2. Description of Related Art

Increases in clock speeds of synchronous digital designs have increasingly put more constraints on the so-called input “setup” and “hold” times. Generally speaking, collectively the minimum “setup” and “hold” times define the smallest acceptable sampling window in which a synchronous input signal must be stable for correct operation.

To illustrate the magnitude of setup and hold times for a typical synchronous design, the input signals BRDY# (Burst Ready) and RDY# (Bus ready) have a minimum setup time of 5 nanoseconds and minimum hold time of 2 nanoseconds for a five volt, 50 MHz, CX486DX-50 microprocessor from Cyrix Corporation of Richardson, Tex., which is described in the CX486DX/DX2—3 and 5 Volt Microprocessors Data Book (order number 94113-01), herein incorporated by reference.

By way of further background, application specific integrated circuits (ASICs) and in particular, microprocessors, have been migrating towards internal clock multiplication so that internal speeds are 2X or greater than the external (bus) clock. For example, the three volt CX486DX2-80 microprocessor from Cyrix Corporation of Richardson, Tex., generates an 80 MHz internal clock from a 40 MHz external clock. The typical way to “clock multiply” the external clock is to drive a phase-locked loop (PLL) having a divide-by-N (e.g. N=2) divider in its feedback loop to produce an N-times higher frequency output clock. While meritorious in the sense that PLLs can converge the phase between the input source clock and the generated clock, known problems with PLLs for clock multiplication applications include, but are not limited to, falling out-of-lock and excessive lock times—making static operation (i.e. stopping the clock) difficult or impossible.

In an improved, but not entirely satisfactory technique for clock multiplication, a higher frequency clock is reconstituted by generating and combining pulse streams skewed in time with respect to another. This is typically accomplished by routing an external clock source through a delay line and selectively combining temporally skewed pulses with the original external clock source. This clock multiplication technique while superior in many respects, may jeopardize setup and hold time requirements since the reconstituted clock is typically skewed from the external clock. Realistically, with such small minimum hold times (i.e. 2 nanoseconds) any significant skew in the reconstituted clock will violate setup and hold time requirements which are specified with respect to the external clock source.

By way of even further background, “synchronizers” are known which are intended to mitigate the so-called “metastable” conditions which can occur in asynchronous systems where the inputs to a latch/flip-flop do not necessarily have a defined temporal relationship with the synchronous clock. By way of illustration, U.S. Pat. Nos. 4,469,964 to Guttag et al. and 4,663,546, to Eitrheim et al. disclose synchronizer circuits for synchronizing an asynchronous input signal with a local “synchronous” clock. Guttag et al. and Eitrheim et al. however, are devoid of any teachings or suggestions of the problems faced in synchronous designs having tight setup and hold times and internally synthesized clocks, which are typically skewed with respect to synchronous external clocks.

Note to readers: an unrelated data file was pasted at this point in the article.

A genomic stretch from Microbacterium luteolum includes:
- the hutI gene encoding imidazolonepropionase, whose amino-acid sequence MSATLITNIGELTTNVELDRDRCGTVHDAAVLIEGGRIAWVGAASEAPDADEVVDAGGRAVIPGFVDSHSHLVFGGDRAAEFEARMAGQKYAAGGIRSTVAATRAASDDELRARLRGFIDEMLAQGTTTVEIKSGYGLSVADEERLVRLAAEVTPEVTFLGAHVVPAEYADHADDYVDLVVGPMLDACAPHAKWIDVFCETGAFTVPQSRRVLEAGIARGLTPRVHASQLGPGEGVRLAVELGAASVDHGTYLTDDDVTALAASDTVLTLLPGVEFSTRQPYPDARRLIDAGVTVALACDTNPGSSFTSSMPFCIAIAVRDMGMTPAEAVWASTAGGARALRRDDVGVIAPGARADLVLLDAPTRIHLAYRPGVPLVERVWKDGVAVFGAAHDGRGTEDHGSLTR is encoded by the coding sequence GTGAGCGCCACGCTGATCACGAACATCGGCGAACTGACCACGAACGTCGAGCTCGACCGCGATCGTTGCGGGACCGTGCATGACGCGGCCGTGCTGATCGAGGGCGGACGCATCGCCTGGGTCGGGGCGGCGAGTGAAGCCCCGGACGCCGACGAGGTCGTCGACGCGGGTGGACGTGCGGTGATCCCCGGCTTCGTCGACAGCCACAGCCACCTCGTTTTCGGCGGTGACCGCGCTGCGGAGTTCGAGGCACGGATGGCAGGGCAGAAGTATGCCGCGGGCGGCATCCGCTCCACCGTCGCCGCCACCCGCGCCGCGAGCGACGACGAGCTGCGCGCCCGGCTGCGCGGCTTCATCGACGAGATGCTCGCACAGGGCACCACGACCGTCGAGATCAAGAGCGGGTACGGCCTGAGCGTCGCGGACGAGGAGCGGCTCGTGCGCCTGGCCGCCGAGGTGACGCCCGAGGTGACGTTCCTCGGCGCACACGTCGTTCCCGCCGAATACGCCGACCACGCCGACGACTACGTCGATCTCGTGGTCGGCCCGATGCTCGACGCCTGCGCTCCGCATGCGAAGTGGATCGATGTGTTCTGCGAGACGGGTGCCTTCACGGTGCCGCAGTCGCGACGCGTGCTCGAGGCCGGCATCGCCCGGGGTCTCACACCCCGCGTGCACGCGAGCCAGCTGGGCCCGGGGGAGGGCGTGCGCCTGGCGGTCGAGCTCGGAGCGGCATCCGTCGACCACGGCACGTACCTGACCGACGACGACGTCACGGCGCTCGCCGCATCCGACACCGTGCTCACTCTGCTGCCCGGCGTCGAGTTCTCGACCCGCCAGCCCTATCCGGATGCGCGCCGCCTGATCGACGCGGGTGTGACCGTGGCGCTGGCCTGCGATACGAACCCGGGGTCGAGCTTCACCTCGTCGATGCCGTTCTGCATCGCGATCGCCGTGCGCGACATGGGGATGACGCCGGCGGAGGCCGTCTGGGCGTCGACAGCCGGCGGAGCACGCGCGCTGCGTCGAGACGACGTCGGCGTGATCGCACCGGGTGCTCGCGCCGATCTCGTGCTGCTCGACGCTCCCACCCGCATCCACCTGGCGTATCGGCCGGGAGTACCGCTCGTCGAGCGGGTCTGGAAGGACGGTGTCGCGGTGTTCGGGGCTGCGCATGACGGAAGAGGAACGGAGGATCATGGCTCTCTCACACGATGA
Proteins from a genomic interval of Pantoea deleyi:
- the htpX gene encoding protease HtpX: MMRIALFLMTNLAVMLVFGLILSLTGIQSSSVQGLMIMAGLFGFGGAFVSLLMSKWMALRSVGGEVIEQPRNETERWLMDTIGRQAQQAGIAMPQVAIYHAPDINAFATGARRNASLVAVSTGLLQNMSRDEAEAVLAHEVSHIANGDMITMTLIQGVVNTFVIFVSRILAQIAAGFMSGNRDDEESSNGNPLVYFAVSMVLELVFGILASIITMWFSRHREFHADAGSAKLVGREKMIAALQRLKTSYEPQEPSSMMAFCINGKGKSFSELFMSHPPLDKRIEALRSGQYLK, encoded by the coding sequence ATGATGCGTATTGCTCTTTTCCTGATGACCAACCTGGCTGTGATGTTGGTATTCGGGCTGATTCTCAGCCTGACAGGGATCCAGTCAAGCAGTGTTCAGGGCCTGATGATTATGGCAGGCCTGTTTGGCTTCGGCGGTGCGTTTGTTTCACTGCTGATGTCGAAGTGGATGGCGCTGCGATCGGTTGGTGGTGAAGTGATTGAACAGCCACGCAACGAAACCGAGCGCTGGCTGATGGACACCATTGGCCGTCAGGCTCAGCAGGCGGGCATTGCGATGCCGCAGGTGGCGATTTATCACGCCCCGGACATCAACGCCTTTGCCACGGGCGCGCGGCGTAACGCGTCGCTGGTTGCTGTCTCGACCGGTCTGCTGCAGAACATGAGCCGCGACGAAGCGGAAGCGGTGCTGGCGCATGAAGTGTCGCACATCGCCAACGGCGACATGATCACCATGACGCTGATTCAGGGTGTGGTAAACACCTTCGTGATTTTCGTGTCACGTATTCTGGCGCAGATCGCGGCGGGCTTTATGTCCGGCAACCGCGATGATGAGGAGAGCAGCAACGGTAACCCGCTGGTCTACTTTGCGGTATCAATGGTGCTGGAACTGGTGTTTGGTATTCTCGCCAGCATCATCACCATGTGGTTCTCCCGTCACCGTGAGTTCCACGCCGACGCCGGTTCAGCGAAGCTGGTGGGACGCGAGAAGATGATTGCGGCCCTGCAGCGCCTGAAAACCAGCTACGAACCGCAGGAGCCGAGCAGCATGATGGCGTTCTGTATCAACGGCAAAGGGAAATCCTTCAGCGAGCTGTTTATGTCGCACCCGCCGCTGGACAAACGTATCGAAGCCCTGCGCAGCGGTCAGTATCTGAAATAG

It can be seen from the foregoing therefore, that there is a need for a system and method to stretch and decouple setup and hold times in a synchronous digital circuit design, particularly in a system which employs clock multiplication.

SUMMARY OF THE INVENTION

To overcome the limitations of the prior art described above, and to overcome other limitations that will become apparent upon reading and understanding the present specification, the present invention discloses a system and method of decoupling and stretching input setup and hold times in a synchronous circuit design.

A feature of the present invention is the capability to use delay line type clock multipliers without regard to the impact of internal clock skew on external input setup and hold times.

Another feature of the present invention is increasing the effective input setup time using the skew of an internally produced clock signal.

These and various other objects, features, and advantages of novelty which characterize the invention are pointed out with particularity in the claims annexed hereto and forming a part hereof. However, for a better understanding of the invention, its advantages, and the objects obtained by its use, reference should be made to the drawings which form a further part hereof, and to the accompanying descriptive matter, in which there is illustrated and described a specific example of a system and method to stretch and decouple setup and hold times in synchronous designs, practiced in accordance with the present invention.